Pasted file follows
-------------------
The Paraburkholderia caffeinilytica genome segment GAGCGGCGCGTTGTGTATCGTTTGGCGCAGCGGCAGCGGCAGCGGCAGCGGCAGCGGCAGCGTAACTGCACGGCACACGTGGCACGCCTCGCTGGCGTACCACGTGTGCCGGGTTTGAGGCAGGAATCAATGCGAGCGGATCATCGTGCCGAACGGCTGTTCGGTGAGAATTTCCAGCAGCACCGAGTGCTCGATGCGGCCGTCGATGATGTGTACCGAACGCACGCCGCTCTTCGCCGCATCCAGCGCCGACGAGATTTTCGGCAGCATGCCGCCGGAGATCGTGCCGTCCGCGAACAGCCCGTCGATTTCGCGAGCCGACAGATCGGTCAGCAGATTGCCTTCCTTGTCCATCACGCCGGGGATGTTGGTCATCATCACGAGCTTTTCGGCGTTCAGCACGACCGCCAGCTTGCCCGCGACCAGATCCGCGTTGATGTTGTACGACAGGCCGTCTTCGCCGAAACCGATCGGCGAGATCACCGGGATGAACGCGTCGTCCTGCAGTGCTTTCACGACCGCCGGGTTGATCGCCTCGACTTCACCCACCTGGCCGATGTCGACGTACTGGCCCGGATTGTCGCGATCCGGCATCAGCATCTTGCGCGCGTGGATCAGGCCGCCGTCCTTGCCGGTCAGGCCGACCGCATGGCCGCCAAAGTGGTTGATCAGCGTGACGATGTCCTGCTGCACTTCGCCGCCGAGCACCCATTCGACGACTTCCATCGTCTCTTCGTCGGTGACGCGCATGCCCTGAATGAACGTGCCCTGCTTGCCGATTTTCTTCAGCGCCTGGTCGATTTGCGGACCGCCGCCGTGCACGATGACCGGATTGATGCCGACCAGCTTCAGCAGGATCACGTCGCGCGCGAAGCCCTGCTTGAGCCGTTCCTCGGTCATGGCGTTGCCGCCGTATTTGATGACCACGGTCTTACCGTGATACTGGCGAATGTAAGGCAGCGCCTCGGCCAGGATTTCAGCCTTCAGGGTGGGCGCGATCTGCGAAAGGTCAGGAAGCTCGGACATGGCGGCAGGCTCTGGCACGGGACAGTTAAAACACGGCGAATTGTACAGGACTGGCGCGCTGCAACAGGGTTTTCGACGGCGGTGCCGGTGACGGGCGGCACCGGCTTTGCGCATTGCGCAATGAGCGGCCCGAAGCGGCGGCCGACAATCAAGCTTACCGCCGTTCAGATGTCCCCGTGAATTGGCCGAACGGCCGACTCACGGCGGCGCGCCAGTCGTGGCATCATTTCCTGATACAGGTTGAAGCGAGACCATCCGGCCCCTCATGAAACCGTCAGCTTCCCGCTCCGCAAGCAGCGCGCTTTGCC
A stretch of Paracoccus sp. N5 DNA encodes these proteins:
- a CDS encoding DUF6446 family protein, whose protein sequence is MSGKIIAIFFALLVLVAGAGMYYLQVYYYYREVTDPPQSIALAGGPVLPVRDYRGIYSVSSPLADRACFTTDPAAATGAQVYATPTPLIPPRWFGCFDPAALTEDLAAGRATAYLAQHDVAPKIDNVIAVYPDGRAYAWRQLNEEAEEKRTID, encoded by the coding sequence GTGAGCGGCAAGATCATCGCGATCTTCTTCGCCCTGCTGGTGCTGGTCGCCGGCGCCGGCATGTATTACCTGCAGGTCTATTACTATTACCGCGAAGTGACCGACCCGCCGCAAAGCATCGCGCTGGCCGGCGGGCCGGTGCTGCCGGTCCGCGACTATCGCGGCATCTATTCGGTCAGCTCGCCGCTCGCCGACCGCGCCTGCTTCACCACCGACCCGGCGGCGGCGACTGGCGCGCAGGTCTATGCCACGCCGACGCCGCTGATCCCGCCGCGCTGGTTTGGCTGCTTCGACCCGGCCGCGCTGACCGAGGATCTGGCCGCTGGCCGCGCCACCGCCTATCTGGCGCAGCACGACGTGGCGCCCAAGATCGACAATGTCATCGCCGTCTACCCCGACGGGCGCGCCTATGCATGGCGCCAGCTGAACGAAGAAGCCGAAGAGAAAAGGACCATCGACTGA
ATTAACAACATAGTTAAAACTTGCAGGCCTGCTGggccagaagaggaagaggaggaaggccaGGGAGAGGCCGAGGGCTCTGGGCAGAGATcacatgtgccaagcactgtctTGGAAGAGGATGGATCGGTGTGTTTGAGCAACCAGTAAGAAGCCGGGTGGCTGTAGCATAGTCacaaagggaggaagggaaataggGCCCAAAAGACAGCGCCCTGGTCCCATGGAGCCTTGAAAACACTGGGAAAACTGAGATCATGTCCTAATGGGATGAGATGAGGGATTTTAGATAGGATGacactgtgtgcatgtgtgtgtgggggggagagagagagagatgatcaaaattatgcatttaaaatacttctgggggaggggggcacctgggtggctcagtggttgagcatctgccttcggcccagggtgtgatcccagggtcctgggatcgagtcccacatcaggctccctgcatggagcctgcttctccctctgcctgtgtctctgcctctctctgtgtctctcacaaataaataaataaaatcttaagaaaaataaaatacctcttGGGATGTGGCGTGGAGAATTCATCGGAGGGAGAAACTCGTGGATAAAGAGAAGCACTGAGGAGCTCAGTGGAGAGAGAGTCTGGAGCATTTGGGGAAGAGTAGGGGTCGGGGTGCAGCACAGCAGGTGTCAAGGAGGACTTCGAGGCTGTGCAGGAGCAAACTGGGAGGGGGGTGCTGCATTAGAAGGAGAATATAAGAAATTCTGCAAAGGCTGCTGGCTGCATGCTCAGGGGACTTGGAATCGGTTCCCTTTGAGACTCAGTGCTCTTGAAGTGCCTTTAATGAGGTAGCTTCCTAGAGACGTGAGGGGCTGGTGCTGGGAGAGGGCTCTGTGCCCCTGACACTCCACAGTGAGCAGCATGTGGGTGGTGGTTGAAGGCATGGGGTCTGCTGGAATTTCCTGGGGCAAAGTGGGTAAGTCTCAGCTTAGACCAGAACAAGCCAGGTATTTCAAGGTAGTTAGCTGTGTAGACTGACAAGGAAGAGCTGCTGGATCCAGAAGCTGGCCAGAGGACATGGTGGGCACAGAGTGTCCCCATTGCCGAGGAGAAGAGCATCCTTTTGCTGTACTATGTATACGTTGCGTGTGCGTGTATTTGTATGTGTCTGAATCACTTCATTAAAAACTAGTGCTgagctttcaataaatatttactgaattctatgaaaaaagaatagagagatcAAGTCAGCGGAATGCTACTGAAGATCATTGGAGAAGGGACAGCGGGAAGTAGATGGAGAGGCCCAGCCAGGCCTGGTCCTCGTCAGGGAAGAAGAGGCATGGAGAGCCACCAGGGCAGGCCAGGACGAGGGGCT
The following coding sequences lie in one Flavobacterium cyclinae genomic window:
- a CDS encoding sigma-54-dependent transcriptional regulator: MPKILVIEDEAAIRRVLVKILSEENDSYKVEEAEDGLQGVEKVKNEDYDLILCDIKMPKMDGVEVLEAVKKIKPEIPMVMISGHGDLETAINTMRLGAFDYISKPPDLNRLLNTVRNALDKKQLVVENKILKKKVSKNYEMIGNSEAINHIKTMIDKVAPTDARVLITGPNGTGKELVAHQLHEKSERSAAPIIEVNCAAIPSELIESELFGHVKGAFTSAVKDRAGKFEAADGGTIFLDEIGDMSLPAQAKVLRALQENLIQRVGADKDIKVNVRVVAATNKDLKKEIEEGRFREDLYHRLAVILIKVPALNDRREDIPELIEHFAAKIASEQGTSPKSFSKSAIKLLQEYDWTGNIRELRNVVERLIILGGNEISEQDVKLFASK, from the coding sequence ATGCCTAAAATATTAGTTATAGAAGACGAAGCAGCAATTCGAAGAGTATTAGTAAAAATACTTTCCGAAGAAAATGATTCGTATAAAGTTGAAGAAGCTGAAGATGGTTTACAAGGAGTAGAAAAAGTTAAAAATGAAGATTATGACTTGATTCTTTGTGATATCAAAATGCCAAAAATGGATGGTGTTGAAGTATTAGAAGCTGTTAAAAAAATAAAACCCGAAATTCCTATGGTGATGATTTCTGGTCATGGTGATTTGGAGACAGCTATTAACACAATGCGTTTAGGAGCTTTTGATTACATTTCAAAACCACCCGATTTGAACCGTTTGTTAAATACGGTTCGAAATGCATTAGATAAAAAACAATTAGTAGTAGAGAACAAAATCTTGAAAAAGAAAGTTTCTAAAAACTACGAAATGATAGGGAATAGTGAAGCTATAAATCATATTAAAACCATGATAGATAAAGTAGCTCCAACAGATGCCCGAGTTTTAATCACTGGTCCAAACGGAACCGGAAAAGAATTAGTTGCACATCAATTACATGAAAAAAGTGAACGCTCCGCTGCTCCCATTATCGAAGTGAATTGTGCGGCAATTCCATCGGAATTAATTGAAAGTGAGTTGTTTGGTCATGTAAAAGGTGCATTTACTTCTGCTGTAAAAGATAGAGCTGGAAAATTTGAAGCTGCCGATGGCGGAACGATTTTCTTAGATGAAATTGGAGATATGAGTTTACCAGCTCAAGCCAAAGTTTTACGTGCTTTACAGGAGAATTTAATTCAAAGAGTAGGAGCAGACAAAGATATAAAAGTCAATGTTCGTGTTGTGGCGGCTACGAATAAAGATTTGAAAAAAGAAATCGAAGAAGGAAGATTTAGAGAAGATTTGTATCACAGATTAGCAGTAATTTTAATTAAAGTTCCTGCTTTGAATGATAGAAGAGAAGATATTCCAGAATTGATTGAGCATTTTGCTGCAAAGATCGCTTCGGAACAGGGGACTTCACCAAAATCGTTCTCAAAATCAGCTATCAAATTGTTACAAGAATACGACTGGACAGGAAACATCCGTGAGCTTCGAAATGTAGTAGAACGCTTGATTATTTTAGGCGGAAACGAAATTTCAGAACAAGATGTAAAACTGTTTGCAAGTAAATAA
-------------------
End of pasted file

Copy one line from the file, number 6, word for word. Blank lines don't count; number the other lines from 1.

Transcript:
- a CDS encoding sigma-54-dependent transcriptional regulator: MPKILVIEDEAAIRRVLVKILSEENDSYKVEEAEDGLQGVEKVKNEDYDLILCDIKMPKMDGVEVLEAVKKIKPEIPMVMISGHGDLETAINTMRLGAFDYISKPPDLNRLLNTVRNALDKKQLVVENKILKKKVSKNYEMIGNSEAINHIKTMIDKVAPTDARVLITGPNGTGKELVAHQLHEKSERSAAPIIEVNCAAIPSELIESELFGHVKGAFTSAVKDRAGKFEAADGGTIFLDEIGDMSLPAQAKVLRALQENLIQRVGADKDIKVNVRVVAATNKDLKKEIEEGRFREDLYHRLAVILIKVPALNDRREDIPELIEHFAAKIASEQGTSPKSFSKSAIKLLQEYDWTGNIRELRNVVERLIILGGNEISEQDVKLFASK, from the coding sequence ATGCCTAAAATATTAGTTATAGAAGACGAAGCAGCAATTCGAAGAGTATTAGTAAAAATACTTTCCGAAGAAAATGATTCGTATAAAGTTGAAGAAGCTGAAGATGGTTTACAAGGAGTAGAAAAAGTTAAAAATGAAGATTATGACTTGATTCTTTGTGATATCAAAATGCCAAAAATGGATGGTGTTGAAGTATTAGAAGCTGTTAAAAAAATAAAACCCGAAATTCCTATGGTGATGATTTCTGGTCATGGTGATTTGGAGACAGCTATTAACACAATGCGTTTAGGAGCTTTTGATTACATTTCAAAACCACCCGATTTGAACCGTTTGTTAAATACGGTTCGAAATGCATTAGATAAAAAACAATTAGTAGTAGAGAACAAAATCTTGAAAAAGAAAGTTTCTAAAAACTACGAAATGATAGGGAATAGTGAAGCTATAAATCATATTAAAACCATGATAGATAAAGTAGCTCCAACAGATGCCCGAGTTTTAATCACTGGTCCAAACGGAACCGGAAAAGAATTAGTTGCACATCAATTACATGAAAAAAGTGAACGCTCCGCTGCTCCCATTATCGAAGTGAATTGTGCGGCAATTCCATCGGAATTAATTGAAAGTGAGTTGTTTGGTCATGTAAAAGGTGCATTTACTTCTGCTGTAAAAGATAGAGCTGGAAAATTTGAAGCTGCCGATGGCGGAACGATTTTCTTAGATGAAATTGGAGATATGAGTTTACCAGCTCAAGCCAAAGTTTTACGTGCTTTACAGGAGAATTTAATTCAAAGAGTAGGAGCAGACAAAGATATAAAAGTCAATGTTCGTGTTGTGGCGGCTACGAATAAAGATTTGAAAAAAGAAATCGAAGAAGGAAGATTTAGAGAAGATTTGTATCACAGATTAGCAGTAATTTTAATTAAAGTTCCTGCTTTGAATGATAGAAGAGAAGATATTCCAGAATTGATTGAGCATTTTGCTGCAAAGATCGCTTCGGAACAGGGGACTTCACCAAAATCGTTCTCAAAATCAGCTATCAAATTGTTACAAGAATACGACTGGACAGGAAACATCCGTGAGCTTCGAAATGTAGTAGAACGCTTGATTATTTTAGGCGGAAACGAAATTTCAGAACAAGATGTAAAACTGTTTGCAAGTAAATAA